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The Easy Way to Keep Good Business Records


There are many reasons to keep records. In addition to tax purposes, you may need to keep records for insurance purposes or for getting a loan. Good records will help you:

  • Identify sources of income. You may receive money or property from a variety of sources. Your records can identify the sources of your income. You need this information to separate business from non-business income and taxable from nontaxable income.

  • Keep track of expenses. You may forget an expense unless you record it when it occurs. You can use your records to identify expenses for which you can claim a deduction. This will help you determine if you can itemize deductions on your tax return.

  • Keep track of the basis of property. You need to keep records that show the basis of your property. This includes the original cost or other basis of the property and any improvements you made.

  • Prepare tax returns. You need records to prepare your tax return. Good records help you to file quickly and accurately.

  • Support items reported on tax returns. You must keep records in case the IRS has a question about an item on your return. If the IRS examines your tax return, you may be asked to explain the items reported. Good records will help you explain any item and arrive at the correct tax with a minimum of effort. If you do not have records, you may have to spend time getting statements and receipts from various sources. If you cannot produce the correct documents, you may have to pay additional tax and be subject to penalties.

Kinds of Records To Keep

The IRS does not require you to keep your records in a particular way. Keep them in a manner that allows you and the IRS to determine your correct tax.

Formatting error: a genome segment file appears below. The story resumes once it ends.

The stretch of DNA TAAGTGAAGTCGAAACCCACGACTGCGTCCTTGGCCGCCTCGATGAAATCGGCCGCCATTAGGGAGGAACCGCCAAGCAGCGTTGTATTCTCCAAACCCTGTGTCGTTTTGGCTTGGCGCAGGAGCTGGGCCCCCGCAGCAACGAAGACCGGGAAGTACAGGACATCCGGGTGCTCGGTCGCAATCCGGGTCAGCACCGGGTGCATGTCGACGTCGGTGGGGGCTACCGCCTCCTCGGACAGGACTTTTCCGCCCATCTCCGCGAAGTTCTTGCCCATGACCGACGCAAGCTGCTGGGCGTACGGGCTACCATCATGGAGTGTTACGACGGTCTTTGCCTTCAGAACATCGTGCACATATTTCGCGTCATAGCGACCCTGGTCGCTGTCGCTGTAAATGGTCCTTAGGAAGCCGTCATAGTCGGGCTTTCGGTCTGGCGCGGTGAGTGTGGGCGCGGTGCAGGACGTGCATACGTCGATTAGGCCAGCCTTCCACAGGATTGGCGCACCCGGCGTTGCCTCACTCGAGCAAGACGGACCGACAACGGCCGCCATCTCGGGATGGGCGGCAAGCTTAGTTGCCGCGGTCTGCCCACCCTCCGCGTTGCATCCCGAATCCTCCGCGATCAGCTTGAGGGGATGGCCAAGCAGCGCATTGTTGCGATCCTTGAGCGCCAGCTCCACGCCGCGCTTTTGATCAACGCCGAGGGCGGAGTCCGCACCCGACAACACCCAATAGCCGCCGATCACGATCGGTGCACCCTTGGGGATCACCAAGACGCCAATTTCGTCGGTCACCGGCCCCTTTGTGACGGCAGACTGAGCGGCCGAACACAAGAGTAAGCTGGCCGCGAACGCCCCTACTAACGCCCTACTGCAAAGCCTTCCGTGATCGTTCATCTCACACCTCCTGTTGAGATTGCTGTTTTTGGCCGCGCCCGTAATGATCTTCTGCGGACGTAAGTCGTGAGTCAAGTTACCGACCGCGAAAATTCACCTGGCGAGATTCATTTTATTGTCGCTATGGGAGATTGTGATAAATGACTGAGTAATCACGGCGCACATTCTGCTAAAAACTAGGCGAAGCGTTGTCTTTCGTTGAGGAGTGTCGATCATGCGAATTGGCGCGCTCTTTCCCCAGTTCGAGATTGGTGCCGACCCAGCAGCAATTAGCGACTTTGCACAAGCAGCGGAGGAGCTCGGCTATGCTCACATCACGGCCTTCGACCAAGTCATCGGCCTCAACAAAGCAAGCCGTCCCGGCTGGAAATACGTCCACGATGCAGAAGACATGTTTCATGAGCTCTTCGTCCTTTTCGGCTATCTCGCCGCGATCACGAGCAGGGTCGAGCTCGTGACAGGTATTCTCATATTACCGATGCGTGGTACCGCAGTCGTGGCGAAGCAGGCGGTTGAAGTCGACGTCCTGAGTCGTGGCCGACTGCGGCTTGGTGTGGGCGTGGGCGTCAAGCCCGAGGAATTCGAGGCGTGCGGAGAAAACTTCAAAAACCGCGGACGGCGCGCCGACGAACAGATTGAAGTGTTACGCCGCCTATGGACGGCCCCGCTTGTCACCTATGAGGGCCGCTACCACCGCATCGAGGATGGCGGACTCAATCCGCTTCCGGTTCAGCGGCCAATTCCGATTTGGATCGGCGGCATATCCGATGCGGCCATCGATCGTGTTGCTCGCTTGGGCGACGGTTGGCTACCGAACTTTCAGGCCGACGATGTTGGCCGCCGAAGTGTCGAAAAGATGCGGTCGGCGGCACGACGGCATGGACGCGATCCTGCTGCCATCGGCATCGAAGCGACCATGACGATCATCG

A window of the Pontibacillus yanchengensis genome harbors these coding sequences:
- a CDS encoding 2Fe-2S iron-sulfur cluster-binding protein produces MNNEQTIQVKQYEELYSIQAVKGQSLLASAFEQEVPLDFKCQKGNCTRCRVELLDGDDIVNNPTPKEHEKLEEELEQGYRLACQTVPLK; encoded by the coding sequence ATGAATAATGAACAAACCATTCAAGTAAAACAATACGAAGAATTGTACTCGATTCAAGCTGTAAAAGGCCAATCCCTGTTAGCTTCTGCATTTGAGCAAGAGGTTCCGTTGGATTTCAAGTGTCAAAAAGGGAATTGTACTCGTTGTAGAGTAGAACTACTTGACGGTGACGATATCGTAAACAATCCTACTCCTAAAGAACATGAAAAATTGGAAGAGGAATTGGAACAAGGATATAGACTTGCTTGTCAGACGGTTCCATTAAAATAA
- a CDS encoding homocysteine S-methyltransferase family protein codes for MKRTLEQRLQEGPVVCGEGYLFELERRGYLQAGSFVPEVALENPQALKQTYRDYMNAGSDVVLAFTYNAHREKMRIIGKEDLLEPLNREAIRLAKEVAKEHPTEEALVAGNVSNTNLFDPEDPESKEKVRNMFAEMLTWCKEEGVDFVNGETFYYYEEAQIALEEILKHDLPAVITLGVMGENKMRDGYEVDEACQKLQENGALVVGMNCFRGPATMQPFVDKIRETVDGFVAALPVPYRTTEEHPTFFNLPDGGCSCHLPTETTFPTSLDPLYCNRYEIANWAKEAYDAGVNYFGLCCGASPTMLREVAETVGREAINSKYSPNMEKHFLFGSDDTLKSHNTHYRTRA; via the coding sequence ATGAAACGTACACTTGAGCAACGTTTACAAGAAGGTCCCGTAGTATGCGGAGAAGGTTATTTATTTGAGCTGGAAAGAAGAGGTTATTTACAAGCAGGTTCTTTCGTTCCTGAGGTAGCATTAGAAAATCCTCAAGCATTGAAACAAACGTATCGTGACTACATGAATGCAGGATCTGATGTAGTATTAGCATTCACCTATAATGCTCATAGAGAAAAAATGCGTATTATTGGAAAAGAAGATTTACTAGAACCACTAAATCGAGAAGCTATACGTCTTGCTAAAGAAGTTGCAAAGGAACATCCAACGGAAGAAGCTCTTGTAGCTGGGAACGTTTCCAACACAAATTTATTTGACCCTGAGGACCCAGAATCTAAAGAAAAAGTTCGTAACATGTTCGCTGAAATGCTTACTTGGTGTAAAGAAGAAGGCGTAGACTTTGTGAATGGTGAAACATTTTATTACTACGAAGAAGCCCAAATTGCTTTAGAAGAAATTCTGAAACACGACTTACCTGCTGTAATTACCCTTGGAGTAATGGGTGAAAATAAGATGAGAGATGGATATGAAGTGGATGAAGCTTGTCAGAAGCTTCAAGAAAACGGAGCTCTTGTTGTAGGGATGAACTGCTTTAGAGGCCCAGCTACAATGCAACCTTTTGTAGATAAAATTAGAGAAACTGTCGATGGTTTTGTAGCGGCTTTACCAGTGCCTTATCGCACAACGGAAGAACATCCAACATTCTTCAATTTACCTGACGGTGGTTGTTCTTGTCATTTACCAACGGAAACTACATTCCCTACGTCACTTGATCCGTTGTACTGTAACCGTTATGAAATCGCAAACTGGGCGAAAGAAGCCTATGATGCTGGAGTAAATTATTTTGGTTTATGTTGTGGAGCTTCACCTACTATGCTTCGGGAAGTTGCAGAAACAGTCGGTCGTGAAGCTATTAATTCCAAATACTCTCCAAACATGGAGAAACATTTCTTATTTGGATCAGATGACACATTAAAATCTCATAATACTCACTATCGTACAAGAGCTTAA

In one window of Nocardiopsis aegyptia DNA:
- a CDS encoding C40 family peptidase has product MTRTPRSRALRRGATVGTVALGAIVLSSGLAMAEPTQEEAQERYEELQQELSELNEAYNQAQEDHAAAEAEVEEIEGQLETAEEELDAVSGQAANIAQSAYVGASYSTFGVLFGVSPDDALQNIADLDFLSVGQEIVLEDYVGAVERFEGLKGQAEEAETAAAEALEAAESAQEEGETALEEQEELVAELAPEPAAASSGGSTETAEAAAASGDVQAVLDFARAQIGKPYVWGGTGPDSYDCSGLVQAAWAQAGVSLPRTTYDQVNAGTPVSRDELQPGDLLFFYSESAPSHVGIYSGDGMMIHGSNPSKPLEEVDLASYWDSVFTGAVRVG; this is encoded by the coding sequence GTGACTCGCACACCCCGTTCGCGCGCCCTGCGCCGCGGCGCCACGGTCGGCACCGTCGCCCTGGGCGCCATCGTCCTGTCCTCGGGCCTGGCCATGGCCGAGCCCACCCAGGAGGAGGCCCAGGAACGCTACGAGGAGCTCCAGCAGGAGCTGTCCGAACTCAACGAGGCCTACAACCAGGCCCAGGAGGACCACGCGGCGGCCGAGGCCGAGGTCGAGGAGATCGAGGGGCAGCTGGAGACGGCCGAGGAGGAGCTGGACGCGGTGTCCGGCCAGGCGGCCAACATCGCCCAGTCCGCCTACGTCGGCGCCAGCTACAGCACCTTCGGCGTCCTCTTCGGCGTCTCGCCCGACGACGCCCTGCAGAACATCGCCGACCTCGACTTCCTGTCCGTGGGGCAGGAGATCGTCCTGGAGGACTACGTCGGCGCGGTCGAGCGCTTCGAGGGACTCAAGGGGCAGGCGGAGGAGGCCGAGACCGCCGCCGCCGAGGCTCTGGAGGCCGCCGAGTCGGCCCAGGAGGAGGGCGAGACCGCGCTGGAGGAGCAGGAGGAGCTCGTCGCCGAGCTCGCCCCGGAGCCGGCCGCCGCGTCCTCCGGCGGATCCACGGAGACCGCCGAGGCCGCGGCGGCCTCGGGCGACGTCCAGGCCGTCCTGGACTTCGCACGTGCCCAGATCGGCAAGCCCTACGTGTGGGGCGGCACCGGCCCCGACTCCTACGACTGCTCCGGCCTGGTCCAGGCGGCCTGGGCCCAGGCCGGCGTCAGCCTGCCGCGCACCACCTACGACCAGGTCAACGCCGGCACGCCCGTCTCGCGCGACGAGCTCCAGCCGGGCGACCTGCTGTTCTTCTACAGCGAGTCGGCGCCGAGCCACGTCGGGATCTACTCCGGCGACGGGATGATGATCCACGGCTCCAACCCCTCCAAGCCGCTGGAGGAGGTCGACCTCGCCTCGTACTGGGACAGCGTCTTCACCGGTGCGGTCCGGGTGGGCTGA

You can use your checkbook to keep a record of your income and expenses. In your checkbook you should record amounts, sources of deposits, and types of expenses. You also need to keep documents, such as receipts and sales slips, that can help prove a deduction.

You should keep your records in an orderly fashion and in a safe place. Keep them by year and type of income or expense. One method is to keep all records related to a particular item in a designated envelope.

In this section you will find guidance about basic records that everyone should keep. The section also provides guidance about specific records you should keep for certain items.

Computerized records

Many retail stores sell computer software packages that you can use for recordkeeping. These packages are relatively easy to use and require little knowledge of bookkeeping and accounting.

If you use a computerized system, you must be able to produce legible records of the information needed to determine your correct tax liability. In addition to your computerized records, you must keep proof of payment, receipts, and other documents to prove the amounts shown on your tax return.

Storing tax records: How long is long enough?

April 15 has come and gone and another year of tax forms and shoeboxes full of receipts is behind us. But what should be done with those documents after your check or refund request is in the mail?

Federal law requires you to maintain copies of your tax returns and supporting documents for three years. This is called the "three-year law" and leads many people to believe they're safe provided they retain their documents for this period of time.

However, if the IRS believes you have significantly under reported your income (by 25 percent or more), or believes there may be indication of fraud, it may go back six years in an audit. To be safe, use the following guidelines.

Business Documents To Keep For One Year

  • Correspondence with Customers and Vendors

  • Duplicate Deposit Slips

  • Purchase Orders (other than Purchasing Department copy)

  • Receiving Sheets

  • Requisitions

  • Stenographer's Notebooks

  • Stockroom Withdrawal Forms

Business Documents To Keep For Three Years

  • Bank Statements and Reconciliation's